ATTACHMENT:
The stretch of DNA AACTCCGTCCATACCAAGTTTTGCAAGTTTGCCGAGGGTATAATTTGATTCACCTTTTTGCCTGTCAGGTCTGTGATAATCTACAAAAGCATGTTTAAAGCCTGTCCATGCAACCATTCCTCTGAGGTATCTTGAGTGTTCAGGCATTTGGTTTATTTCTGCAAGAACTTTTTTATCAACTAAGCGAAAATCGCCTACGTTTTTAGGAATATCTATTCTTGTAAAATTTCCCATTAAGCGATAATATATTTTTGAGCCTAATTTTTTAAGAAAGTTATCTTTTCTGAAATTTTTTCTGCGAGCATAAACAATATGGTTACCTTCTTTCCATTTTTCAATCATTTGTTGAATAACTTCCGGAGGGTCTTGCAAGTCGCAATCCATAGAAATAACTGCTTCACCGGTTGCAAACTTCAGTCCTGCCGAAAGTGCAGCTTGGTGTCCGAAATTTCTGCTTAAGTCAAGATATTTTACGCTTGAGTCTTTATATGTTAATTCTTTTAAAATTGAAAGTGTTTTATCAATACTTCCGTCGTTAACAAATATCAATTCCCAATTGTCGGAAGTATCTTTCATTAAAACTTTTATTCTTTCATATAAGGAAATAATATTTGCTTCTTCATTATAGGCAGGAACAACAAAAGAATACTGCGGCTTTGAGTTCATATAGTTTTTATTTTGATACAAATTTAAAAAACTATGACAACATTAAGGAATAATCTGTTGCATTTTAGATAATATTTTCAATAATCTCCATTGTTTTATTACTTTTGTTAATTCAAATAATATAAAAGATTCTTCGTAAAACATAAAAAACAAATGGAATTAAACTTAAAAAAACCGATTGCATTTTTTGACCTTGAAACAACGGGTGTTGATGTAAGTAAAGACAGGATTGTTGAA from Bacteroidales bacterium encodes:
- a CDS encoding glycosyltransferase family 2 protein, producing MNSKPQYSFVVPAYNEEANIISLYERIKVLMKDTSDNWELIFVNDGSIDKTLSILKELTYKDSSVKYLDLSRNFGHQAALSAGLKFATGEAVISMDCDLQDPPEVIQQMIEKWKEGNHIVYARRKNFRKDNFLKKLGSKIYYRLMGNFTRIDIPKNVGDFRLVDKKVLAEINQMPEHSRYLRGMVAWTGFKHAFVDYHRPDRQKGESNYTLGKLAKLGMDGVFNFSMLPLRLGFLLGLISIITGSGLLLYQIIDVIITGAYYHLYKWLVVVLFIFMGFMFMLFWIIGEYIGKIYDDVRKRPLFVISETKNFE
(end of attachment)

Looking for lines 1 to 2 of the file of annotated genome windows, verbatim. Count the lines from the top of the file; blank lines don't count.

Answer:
The stretch of DNA AACTCCGTCCATACCAAGTTTTGCAAGTTTGCCGAGGGTATAATTTGATTCACCTTTTTGCCTGTCAGGTCTGTGATAATCTACAAAAGCATGTTTAAAGCCTGTCCATGCAACCATTCCTCTGAGGTATCTTGAGTGTTCAGGCATTTGGTTTATTTCTGCAAGAACTTTTTTATCAACTAAGCGAAAATCGCCTACGTTTTTAGGAATATCTATTCTTGTAAAATTTCCCATTAAGCGATAATATATTTTTGAGCCTAATTTTTTAAGAAAGTTATCTTTTCTGAAATTTTTTCTGCGAGCATAAACAATATGGTTACCTTCTTTCCATTTTTCAATCATTTGTTGAATAACTTCCGGAGGGTCTTGCAAGTCGCAATCCATAGAAATAACTGCTTCACCGGTTGCAAACTTCAGTCCTGCCGAAAGTGCAGCTTGGTGTCCGAAATTTCTGCTTAAGTCAAGATATTTTACGCTTGAGTCTTTATATGTTAATTCTTTTAAAATTGAAAGTGTTTTATCAATACTTCCGTCGTTAACAAATATCAATTCCCAATTGTCGGAAGTATCTTTCATTAAAACTTTTATTCTTTCATATAAGGAAATAATATTTGCTTCTTCATTATAGGCAGGAACAACAAAAGAATACTGCGGCTTTGAGTTCATATAGTTTTTATTTTGATACAAATTTAAAAAACTATGACAACATTAAGGAATAATCTGTTGCATTTTAGATAATATTTTCAATAATCTCCATTGTTTTATTACTTTTGTTAATTCAAATAATATAAAAGATTCTTCGTAAAACATAAAAAACAAATGGAATTAAACTTAAAAAAACCGATTGCATTTTTTGACCTTGAAACAACGGGTGTTGATGTAAGTAAAGACAGGATTGTTGAA from Bacteroidales bacterium encodes:
- a CDS encoding glycosyltransferase family 2 protein, producing MNSKPQYSFVVPAYNEEANIISLYERIKVLMKDTSDNWELIFVNDGSIDKTLSILKELTYKDSSVKYLDLSRNFGHQAALSAGLKFATGEAVISMDCDLQDPPEVIQQMIEKWKEGNHIVYARRKNFRKDNFLKKLGSKIYYRLMGNFTRIDIPKNVGDFRLVDKKVLAEINQMPEHSRYLRGMVAWTGFKHAFVDYHRPDRQKGESNYTLGKLAKLGMDGVFNFSMLPLRLGFLLGLISIITGSGLLLYQIIDVIITGAYYHLYKWLVVVLFIFMGFMFMLFWIIGEYIGKIYDDVRKRPLFVISETKNFE